Why would I need a business savings account?

Setting profits aside in a specific business savings account is one of the best ways to ensure that your company has the funds it needs to grow or weather an emergency. However, not every business needs a business savings account. That’s particularly true for small-business owners who are just starting out.

Rather than a business savings account, small-business owners may want to start by establishing a business checking account. Separating your personal and business checking accounts makes recordkeeping easier. Great records make it easier to file taxes and to keep your business and personal finances separate. Having a separate business checking account can also offer your company a degree of business credibility, and business checking accounts often allow multiple signers to have signing authority.

Even though business checking accounts don’t pay very much interest, the Small Business Administration recommends it as your first business bank account. A business checking account allows you to make regular payments for business expenses, but a business savings account is designed to hold savings and may not allow frequent withdrawals to pay expenses.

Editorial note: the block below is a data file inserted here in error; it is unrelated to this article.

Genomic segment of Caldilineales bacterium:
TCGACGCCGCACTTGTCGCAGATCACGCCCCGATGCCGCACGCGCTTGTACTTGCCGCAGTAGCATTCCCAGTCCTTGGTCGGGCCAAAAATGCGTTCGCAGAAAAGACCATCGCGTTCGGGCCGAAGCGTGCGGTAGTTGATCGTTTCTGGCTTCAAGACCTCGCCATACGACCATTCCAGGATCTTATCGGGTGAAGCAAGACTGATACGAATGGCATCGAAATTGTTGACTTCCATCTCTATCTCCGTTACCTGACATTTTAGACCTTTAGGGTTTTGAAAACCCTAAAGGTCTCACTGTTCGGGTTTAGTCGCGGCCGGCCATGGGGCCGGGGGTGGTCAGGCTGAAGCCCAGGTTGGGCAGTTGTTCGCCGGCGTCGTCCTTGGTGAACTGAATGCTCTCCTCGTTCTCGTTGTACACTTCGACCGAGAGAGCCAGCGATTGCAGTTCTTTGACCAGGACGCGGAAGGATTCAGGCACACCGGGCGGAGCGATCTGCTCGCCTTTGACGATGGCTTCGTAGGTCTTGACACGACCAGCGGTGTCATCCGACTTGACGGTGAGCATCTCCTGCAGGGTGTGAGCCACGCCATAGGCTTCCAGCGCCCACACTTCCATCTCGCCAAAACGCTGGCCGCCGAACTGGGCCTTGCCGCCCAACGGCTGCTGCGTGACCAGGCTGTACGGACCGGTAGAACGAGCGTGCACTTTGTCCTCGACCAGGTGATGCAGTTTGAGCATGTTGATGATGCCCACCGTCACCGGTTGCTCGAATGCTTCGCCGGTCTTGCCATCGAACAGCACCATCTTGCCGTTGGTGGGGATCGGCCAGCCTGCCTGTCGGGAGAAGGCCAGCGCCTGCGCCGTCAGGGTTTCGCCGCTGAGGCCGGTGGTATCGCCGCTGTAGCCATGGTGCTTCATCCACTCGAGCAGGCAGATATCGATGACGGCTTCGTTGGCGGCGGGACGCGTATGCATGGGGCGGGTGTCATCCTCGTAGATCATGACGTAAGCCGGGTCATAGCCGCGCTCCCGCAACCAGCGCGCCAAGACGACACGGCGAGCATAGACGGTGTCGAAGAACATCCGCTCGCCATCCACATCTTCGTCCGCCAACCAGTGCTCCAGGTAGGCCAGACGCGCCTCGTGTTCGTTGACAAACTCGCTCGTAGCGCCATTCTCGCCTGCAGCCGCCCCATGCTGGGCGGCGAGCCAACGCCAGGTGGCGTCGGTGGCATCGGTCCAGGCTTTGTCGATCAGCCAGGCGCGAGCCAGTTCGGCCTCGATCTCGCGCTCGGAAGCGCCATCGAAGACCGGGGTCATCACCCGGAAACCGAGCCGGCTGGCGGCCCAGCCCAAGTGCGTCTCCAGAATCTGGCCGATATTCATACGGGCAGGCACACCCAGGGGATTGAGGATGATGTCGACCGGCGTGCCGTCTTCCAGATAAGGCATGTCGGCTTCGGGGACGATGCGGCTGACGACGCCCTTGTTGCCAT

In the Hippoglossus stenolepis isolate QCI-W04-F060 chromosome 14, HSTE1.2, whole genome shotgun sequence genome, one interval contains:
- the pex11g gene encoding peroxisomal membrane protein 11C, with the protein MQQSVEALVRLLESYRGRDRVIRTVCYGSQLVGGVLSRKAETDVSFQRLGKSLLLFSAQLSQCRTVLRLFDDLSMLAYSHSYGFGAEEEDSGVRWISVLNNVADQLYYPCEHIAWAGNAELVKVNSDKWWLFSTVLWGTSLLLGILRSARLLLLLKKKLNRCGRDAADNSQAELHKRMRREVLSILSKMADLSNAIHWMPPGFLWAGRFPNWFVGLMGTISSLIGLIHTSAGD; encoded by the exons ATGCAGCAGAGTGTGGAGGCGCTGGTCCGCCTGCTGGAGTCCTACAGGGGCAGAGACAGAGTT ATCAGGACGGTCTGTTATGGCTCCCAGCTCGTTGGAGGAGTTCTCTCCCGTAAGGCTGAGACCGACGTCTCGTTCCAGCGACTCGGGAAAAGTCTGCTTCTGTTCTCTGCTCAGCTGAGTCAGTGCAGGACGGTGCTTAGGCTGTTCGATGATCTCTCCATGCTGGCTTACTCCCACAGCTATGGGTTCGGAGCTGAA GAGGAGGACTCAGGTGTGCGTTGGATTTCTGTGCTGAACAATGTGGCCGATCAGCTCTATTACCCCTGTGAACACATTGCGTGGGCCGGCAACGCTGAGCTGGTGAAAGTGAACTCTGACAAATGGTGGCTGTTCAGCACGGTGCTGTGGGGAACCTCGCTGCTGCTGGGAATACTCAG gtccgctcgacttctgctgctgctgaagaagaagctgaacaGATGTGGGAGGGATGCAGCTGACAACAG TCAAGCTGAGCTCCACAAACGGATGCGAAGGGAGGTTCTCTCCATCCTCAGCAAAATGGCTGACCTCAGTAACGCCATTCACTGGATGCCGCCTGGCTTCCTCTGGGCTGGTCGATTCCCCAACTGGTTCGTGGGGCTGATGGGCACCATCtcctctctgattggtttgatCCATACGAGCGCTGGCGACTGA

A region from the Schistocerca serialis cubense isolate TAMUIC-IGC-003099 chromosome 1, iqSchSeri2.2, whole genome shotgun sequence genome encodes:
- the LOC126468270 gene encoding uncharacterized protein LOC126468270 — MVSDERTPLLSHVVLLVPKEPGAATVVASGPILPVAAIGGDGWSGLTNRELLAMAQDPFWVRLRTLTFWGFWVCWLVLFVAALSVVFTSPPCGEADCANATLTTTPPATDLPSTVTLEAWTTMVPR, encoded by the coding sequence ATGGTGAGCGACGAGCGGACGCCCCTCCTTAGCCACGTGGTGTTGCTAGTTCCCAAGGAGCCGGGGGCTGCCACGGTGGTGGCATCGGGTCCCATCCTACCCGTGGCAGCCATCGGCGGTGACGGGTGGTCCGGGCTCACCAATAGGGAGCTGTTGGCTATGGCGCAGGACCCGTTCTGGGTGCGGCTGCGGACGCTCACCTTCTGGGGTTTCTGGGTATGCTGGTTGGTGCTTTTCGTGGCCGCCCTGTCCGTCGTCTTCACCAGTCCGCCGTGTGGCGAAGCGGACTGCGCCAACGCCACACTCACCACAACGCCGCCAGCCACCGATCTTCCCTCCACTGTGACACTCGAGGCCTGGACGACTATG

Once your company starts making a profit, you’ll want to start thinking about opening a business savings account. A business savings account will offer a modest return on your deposits, and it can work as collateral for a business loan if you want to expand your business. A business savings account is also a great place to set aside funds for mid-term needs, such as quarterly tax payments.

Keep in mind: All savings accounts are limited to six withdrawals or transfers per month by Regulation D. Excessive withdrawals and transactions may carry a fee, which will vary by bank. The bank can also close your account or convert it to a checking account if you make excessive withdrawals or transfers.